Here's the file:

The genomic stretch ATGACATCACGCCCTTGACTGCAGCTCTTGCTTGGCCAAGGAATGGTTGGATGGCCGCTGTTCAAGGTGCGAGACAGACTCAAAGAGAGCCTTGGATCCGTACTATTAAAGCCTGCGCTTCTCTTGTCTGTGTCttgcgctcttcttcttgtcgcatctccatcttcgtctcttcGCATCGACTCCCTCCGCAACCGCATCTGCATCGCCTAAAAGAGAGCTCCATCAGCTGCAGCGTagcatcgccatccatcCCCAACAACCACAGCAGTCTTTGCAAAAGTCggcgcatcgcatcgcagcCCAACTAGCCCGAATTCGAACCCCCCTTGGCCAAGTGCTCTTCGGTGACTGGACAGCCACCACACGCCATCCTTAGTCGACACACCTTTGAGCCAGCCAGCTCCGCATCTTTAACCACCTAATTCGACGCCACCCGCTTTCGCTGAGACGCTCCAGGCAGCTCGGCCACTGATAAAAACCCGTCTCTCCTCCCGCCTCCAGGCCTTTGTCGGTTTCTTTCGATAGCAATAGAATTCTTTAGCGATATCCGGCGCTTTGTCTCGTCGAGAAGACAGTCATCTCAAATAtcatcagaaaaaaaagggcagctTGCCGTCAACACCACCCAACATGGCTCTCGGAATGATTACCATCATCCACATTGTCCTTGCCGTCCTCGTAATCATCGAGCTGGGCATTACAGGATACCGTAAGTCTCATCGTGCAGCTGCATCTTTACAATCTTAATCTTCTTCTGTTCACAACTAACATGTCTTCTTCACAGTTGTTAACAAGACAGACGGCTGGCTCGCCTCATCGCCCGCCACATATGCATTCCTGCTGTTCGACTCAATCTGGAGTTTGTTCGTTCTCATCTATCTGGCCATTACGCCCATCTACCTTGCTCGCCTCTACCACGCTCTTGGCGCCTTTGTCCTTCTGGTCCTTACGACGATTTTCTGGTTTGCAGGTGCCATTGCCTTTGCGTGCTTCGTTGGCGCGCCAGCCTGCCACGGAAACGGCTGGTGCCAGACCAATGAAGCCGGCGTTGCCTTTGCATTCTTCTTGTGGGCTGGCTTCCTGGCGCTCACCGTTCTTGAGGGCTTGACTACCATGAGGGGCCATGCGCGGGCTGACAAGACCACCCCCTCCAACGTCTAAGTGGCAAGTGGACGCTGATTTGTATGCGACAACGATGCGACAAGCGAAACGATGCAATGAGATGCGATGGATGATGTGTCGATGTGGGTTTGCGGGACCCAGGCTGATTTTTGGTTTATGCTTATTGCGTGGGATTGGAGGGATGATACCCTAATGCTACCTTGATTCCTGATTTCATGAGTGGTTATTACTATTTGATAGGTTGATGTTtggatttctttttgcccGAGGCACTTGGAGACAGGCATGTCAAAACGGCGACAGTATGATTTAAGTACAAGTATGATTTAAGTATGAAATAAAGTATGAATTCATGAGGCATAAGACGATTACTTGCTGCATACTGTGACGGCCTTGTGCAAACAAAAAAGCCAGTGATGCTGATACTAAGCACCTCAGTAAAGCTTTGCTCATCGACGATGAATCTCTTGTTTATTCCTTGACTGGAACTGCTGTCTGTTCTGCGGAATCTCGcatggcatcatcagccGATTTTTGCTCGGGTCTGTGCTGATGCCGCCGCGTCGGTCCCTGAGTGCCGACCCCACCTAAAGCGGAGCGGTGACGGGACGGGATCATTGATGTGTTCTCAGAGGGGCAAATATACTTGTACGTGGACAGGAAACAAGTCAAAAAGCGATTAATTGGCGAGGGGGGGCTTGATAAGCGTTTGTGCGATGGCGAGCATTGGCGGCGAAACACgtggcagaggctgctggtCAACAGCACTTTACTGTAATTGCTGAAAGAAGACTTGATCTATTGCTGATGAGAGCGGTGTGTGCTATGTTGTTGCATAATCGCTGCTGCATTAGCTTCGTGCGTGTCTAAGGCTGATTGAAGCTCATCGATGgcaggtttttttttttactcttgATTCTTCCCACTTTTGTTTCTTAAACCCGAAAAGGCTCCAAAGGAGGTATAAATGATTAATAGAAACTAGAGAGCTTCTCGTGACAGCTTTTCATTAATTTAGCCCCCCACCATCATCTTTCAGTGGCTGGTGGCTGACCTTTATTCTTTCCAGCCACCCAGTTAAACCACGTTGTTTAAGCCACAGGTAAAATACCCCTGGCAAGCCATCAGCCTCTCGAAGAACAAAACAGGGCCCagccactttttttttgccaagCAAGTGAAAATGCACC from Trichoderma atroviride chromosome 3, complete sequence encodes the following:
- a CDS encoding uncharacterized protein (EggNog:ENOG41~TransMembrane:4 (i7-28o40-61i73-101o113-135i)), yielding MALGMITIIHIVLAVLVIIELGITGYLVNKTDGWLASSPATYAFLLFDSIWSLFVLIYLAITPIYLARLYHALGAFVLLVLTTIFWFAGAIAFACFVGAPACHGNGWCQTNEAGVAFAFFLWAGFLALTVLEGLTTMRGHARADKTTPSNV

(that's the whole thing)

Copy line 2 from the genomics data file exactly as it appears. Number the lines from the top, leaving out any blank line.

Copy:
- a CDS encoding uncharacterized protein (EggNog:ENOG41~TransMembrane:4 (i7-28o40-61i73-101o113-135i)), yielding MALGMITIIHIVLAVLVIIELGITGYLVNKTDGWLASSPATYAFLLFDSIWSLFVLIYLAITPIYLARLYHALGAFVLLVLTTIFWFAGAIAFACFVGAPACHGNGWCQTNEAGVAFAFFLWAGFLALTVLEGLTTMRGHARADKTTPSNV